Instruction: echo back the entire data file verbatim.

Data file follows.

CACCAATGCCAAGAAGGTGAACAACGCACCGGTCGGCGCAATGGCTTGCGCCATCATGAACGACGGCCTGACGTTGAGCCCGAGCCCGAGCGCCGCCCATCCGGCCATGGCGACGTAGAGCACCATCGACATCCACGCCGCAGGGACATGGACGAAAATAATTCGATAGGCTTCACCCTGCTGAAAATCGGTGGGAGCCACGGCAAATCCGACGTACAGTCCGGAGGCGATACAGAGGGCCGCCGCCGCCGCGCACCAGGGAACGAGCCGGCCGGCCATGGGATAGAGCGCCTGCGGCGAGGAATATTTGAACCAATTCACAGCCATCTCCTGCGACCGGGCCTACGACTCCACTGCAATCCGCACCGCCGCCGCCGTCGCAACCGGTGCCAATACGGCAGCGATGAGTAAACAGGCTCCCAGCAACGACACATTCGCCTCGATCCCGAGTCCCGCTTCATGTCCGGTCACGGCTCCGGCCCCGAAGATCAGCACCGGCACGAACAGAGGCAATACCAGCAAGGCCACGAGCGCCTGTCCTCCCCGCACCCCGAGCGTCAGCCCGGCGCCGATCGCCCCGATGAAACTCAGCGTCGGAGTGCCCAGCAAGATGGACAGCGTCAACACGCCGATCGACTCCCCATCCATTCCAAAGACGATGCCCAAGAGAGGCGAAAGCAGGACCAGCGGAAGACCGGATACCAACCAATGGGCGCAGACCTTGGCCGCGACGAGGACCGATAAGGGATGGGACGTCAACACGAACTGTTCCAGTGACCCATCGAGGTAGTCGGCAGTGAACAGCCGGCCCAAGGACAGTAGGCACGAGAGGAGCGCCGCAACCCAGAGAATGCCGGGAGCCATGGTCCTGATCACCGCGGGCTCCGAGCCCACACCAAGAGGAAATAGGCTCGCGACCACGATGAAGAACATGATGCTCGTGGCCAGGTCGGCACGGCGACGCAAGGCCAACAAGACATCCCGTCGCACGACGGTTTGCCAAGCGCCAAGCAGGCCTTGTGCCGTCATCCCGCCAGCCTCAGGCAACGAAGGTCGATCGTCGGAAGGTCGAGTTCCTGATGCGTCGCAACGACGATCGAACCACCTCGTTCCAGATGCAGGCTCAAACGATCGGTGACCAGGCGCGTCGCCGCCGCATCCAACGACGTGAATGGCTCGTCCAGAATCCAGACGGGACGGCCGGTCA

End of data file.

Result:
CACCAATGCCAAGAAGGTGAACAACGCACCGGTCGGCGCAATGGCTTGCGCCATCATGAACGACGGCCTGACGTTGAGCCCGAGCCCGAGCGCCGCCCATCCGGCCATGGCGACGTAGAGCACCATCGACATCCACGCCGCAGGGACATGGACGAAAATAATTCGATAGGCTTCACCCTGCTGAAAATCGGTGGGAGCCACGGCAAATCCGACGTACAGTCCGGAGGCGATACAGAGGGCCGCCGCCGCCGCGCACCAGGGAACGAGCCGGCCGGCCATGGGATAGAGCGCCTGCGGCGAGGAATATTTGAACCAATTCACAGCCATCTCCTGCGACCGGGCCTACGACTCCACTGCAATCCGCACCGCCGCCGCCGTCGCAACCGGTGCCAATACGGCAGCGATGAGTAAACAGGCTCCCAGCAACGACACATTCGCCTCGATCCCGAGTCCCGCTTCATGTCCGGTCACGGCTCCGGCCCCGAAGATCAGCACCGGCACGAACAGAGGCAATACCAGCAAGGCCACGAGCGCCTGTCCTCCCCGCACCCCGAGCGTCAGCCCGGCGCCGATCGCCCCGATGAAACTCAGCGTCGGAGTGCCCAGCAAGATGGACAGCGTCAACACGCCGATCGACTCCCCATCCATTCCAAAGACGATGCCCAAGAGAGGCGAAAGCAGGACCAGCGGAAGACCGGATACCAACCAATGGGCGCAGACCTTGGCCGCGACGAGGACCGATAAGGGATGGGACGTCAACACGAACTGTTCCAGTGACCCATCGAGGTAGTCGGCAGTGAACAGCCGGCCCAAGGACAGTAGGCACGAGAGGAGCGCCGCAACCCAGAGAATGCCGGGAGCCATGGTCCTGATCACCGCGGGCTCCGAGCCCACACCAAGAGGAAATAGGCTCGCGACCACGATGAAGAACATGATGCTCGTGGCCAGGTCGGCACGGCGACGCAAGGCCAACAAGACATCCCGTCGCACGACGGTTTGCCAAGCGCCAAGCAGGCCTTGTGCCGTCATCCCGCCAGCCTCAGGCAACGAAGGTCGATCGTCGGAAGGTCGAGTTCCTGATGCGTCGCAACGACGATCGAACCACCTCGTTCCAGATGCAGGCTCAAACGATCGGTGACCAGGCGCGTCGCCGCCGCATCCAACGACGTGAATGGCTCGTCCAGAATCCAGACGGGACGGCCGGTCA